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  • Super-Infinite

  • The Transformations of John Donne
  • By: Katherine Rundell
  • Narrated by: Jamie Parker
  • Length: 8 hrs and 41 mins
  • 4.9 out of 5 stars (29 ratings)

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Summary

John Donne lived myriad lives. 

Sometime religious outsider and social disaster, sometime celebrity preacher and establishment darling, John Donne was incapable of being just one thing. He was a scholar of law, a sea adventurer, an MP, a priest, the Dean of St Paul's Cathedral—and perhaps the greatest love poet in the history of the English language. He converted from Catholicism to Protestantism, was imprisoned for marrying a high-born girl without her father's consent, struggled to feed a family of 10 children and was often ill and in pain. He was a man who suffered from black surges of sadness yet expressed in his verse electric joy and love. 

From a standout scholar, a biography of John Donne: the poet of love, sex and death. In Super-Infinite, Katherine Rundell embarks on a fleet-footed 'act of evangelism', showing us the many sides of Donne's extraordinary life, his obsessions, his blazing words and his tempestuous Elizabeth times—unveiling Donne as the most remarkable mind and as a lesson in living.

©2022 Katherine Rundell (P)2022 Faber Audio

Critic reviews

"Every page sparkles." (Claire Tomalin)

"Crackling with gusto and sympathetic intelligence." (Andrew Motion) 

"A triumph." (Matt Haig) 

What listeners say about Super-Infinite

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A super-excellent biography


Katherine Rendell is a writer of superb children’s books (check out The Explorer) and also, surprisingly, a Fellow of All Souls. Super-Infinite, her biography of John Donne, is a fabulous gem, what she calls her ‘act of evangelism,’ crammed with a detailed, wide-ranging and stimulating examination of every transformation of Donne’s life, writings and background. I loved it and have listened to it twice to catch the details which can be missed listening to a serious work as packed full as this one.
What makes Rendell’s work so satisfying is the way she weaves background material her subject. The brutal persecution of Catholics under Elizabeth raged through Donne’s early life with Catholics hanged, drawn and quartered, including women, members of his own family and the young priest sheltered by Donne’s brother Henry who died from the inhuman treatment he received in prison. Plague (which she links with the Coronavirus) was a ‘constant stalker’ with people boarded up in their houses to die in their tens of thousands. Donne sailed on expeditions against Spain in 1596 and 1597 witnessing the ships wrecked by storm and engagement with their crews decked in silver lace as they left England educed to vast piles of rotting corpses and suppurating wounds. He witnessed the beheading of Essex following his disastrous rebellion - Essex, who had once strutted in trousers costing as much as a cottage, hanging onto life with a twinkling eye even as as his head was severed. Five of Donne’s twelve children died and his beloved wife Anne lasted only a week after giving birth to the last which was buried with her. No wonder Donne’s works are permeated by death, rot and decay whether it be his poetry, his Sermons delivered to up to 6000 people from St Peter’s pulpit or his courageous arguments surrounding suicide in his 1608 Bathanatos.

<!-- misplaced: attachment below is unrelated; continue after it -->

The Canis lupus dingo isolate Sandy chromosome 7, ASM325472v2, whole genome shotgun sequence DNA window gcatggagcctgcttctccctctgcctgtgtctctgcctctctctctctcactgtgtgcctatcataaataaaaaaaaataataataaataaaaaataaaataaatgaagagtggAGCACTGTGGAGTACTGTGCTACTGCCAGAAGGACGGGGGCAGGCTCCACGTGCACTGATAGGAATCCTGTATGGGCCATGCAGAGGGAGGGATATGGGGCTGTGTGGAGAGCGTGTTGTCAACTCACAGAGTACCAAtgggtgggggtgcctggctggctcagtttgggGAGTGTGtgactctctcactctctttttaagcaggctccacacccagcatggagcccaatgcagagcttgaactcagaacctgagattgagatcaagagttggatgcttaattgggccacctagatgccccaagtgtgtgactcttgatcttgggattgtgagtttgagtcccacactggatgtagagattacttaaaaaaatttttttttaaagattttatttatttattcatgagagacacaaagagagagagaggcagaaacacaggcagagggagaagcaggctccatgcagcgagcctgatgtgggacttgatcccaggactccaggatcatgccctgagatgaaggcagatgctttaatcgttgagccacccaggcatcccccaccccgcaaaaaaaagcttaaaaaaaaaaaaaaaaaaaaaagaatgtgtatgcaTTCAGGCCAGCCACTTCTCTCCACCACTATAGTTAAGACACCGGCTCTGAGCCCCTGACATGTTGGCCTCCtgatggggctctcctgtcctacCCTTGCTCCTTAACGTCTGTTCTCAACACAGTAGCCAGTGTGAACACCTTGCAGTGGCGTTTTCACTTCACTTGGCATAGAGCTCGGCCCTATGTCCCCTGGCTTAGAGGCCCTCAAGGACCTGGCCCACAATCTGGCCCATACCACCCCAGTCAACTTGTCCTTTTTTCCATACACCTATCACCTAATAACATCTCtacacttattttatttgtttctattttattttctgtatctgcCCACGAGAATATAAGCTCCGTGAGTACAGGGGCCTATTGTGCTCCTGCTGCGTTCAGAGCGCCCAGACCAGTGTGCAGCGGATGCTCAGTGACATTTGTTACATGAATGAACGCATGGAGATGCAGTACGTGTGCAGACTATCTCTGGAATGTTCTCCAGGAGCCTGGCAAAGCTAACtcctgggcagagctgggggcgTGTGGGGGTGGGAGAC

Rendell is brilliant on the poems with their 340 neologisms, unfurling the layers of meaning, illustrating what she calls Donne’s “alchemy a mix of unlikely ingredients which spark into gold, images clash up against one another and the world looks, however briefly, new”. She gives a vast range of contemporary detail, such as whores’ ‘purses’ (think about the one well loved for her handstands!) and Eton’s rat-infested dormitories to astronomical discoveries and the first production of Twelfth Night, which all hugely enlighten and extend.
There’s a great deal more to be said about this book but this is enough! Just listen and revel in it. Narrating a book like this with plentiful quotation from prose and poetry and so many changes of topic and tone can’t be an easy task and a sub-standard narration would have been ruinous. But full marks to Jamie Parker for his faultless narration for which Katherine Rendell must be very grateful.


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JOHN DONNE, ANNE DONNE, UNDONE!

A great insight into the life and times of a poet I studied at school. Well written, well read and very accessible.
Like any biography of an historic figure, I take some of her conclusions with a pinch of salt, but Katherine is careful to own the possible ambiguities and yet paints a colourful and detailed portrait of the man.
Would love to be transported back to hear his preaching at St. Paul's!

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knowing John Donne

A brilliant listen. I feel I know the man now, his era and the history of the time.

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Christain book

Donne's love poetry and sonnets are passed by in favour of focusing upon his sermons written in his later life.